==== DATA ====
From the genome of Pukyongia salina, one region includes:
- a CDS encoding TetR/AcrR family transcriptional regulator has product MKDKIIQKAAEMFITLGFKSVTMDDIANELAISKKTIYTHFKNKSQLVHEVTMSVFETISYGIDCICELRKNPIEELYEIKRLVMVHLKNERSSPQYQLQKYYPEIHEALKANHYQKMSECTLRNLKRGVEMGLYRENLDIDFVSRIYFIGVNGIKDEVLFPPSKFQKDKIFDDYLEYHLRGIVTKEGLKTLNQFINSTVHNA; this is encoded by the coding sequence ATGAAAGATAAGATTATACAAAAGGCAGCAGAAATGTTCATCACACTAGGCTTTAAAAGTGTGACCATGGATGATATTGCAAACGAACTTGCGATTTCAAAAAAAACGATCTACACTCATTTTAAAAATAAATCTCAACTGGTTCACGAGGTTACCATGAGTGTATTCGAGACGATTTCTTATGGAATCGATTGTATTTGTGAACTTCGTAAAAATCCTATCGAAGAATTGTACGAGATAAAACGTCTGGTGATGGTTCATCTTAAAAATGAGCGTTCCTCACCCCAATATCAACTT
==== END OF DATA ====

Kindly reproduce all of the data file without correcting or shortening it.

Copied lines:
From the genome of Pukyongia salina, one region includes:
- a CDS encoding TetR/AcrR family transcriptional regulator has product MKDKIIQKAAEMFITLGFKSVTMDDIANELAISKKTIYTHFKNKSQLVHEVTMSVFETISYGIDCICELRKNPIEELYEIKRLVMVHLKNERSSPQYQLQKYYPEIHEALKANHYQKMSECTLRNLKRGVEMGLYRENLDIDFVSRIYFIGVNGIKDEVLFPPSKFQKDKIFDDYLEYHLRGIVTKEGLKTLNQFINSTVHNA; this is encoded by the coding sequence ATGAAAGATAAGATTATACAAAAGGCAGCAGAAATGTTCATCACACTAGGCTTTAAAAGTGTGACCATGGATGATATTGCAAACGAACTTGCGATTTCAAAAAAAACGATCTACACTCATTTTAAAAATAAATCTCAACTGGTTCACGAGGTTACCATGAGTGTATTCGAGACGATTTCTTATGGAATCGATTGTATTTGTGAACTTCGTAAAAATCCTATCGAAGAATTGTACGAGATAAAACGTCTGGTGATGGTTCATCTTAAAAATGAGCGTTCCTCACCCCAATATCAACTT